The current alcohol use among males and females was 48.1% and 1.2% respectively. According to this study 65.7% were lifetime abstainers. A similar large study, conducted by the WHO for the World Health Survey (WHS -2003) in 2003 reported prevalence of 83.4%, 32.5% and 1.8% for overall abstinence, male current drinking and female current drinking respectively . Therefore, our study carried out five years later shows an overall increase of alcohol use especially among males. However, the WHO GENACIS study conducted in 2002 – 2003 with a smaller sample size (n = 1201) showed a higher prevalence of current drinking both in men (53.1%) and women (6.4%) . We recruited those who have abstained from drinking within the preceding six months as former drinkers. In other studies this was usually one year. This can underestimate the prevalence of current drinking in our study. The pattern of ethnic specific drinking in our study is similar to the data of the WHO GENACIS study.
According to the WHS -2003, the overall, male and female lifetime abstinence in India was 89.6%, 80.2% and 98.4% respectively . Another large study in India among those above 10 years of age in 2005 reported male and female current drinking prevalences as 7.9% and 1.0% respectively. Compared with Sri Lanka, in Bangladesh which is a predominantly a Muslim country in South Asia, higher prevalence of lifetime abstinence were reported both for men (87.4%) and women (99.7%) (WHS -2003). In sharp contrast to the Sri Lankan data, the developed countries have much higher prevalence of alcohol use both in men and women; North America (Male 73%, Female 58%), Europe (Male 90%, Female 81%) and Western Pacific (Male 87%, Female 77%) . The prevalence of alcohol use is lower than the Sri Lankan figures in predominantly Muslim countries in the Middle Eastern region (Iran and Saudi Arabia: Male 18%, Female 4%; Pakistan and Afghanistan: Male 17%, Female 1%) . In a recent study from urban China, the prevalence of current drinking has been reported as 68% . The above comparisons made with local and international data were done to identify a general trend and are interpreted with caution as the definitions used for drinking and populations studied, varied among these studies.
Our study showed that the middle aged males and young females have higher frequencies of drinking. The age specific alcohol consumption among males in our study is similar to the WHO GENACIS study conducted in Sri Lanka in 2002 and many other regional studies [9, 28–30]. However, the higher prevalence of alcohol use among the young women in our study differs from the WHO GENACIS study and other regional studies [9, 28, 30] except for one study from Hong Kong .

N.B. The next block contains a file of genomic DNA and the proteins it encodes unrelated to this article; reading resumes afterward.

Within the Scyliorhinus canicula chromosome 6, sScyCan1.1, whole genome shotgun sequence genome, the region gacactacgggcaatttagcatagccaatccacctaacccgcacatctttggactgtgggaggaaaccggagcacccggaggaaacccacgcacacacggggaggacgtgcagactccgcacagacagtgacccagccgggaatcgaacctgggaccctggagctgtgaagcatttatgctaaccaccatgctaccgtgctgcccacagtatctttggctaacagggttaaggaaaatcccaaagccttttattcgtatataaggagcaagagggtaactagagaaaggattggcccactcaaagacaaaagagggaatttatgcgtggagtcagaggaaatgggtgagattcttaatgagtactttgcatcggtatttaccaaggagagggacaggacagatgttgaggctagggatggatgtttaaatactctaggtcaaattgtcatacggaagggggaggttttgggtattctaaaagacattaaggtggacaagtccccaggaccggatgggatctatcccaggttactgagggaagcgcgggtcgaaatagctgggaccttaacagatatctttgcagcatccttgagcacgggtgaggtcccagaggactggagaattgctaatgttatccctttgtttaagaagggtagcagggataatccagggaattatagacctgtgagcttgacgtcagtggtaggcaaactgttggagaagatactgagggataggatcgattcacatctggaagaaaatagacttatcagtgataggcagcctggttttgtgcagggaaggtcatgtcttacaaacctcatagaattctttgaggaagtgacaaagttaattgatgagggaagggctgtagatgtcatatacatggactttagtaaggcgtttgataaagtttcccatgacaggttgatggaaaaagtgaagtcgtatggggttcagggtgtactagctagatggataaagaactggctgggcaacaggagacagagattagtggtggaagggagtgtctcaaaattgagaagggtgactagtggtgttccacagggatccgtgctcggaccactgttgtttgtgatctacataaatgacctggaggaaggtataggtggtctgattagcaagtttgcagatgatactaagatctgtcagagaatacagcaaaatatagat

According to our data, the majority of Sri Lankan adults; 79% of men and almost all women who consume alcohol drink less than 7 units per week on average. These data are similar to the previous findings from the WHO GENACIS study . Among men 37.9% drink < 7, 2.6% between 7 – 14, 2.4% between 14 – 21 and 5.2% drink > 21 units of alcohol per week. The fact that there was no gradual decline in the frequency between the different categories of severity but a jump from the lowest to the highest would demonstrate the difficulty of maintaining drinking within non-hazardous/safe limits (male <21 and female <14) except for very light drinking due to the addictive properties of alcohol. Similar to our data, a low prevalence of hazardous drinking has been reported from a study from Hong Kong . In contrast, much higher levels of hazardous drinking have been reported from the UK (31% of men and 20% of women consumed more than 21 units and 14 units of alcohol respectively) . In the Australian workforce risky drinking (14–42 units per week) was seen in 7.4% of males and high risk drinking (>42 drinks per week) in 3.3% .
In the present study the highest prevalence of drinking in males was seen in those with medium level of education. In women, the highest current drinking was in those with the highest level of education. In contrast the hazardous drinking in males was highest in those with the lowest level of education. Our data for current drinking and education in males compares with the previous data from the WHO GENACIS study but was different in women in whom the highest prevalence of drinking was in those with middle level of education . Similar data on the association of hazardous drinking and lower levels of education has been reported in many previous studies both from Asia and outside [28, 29, 32, 33].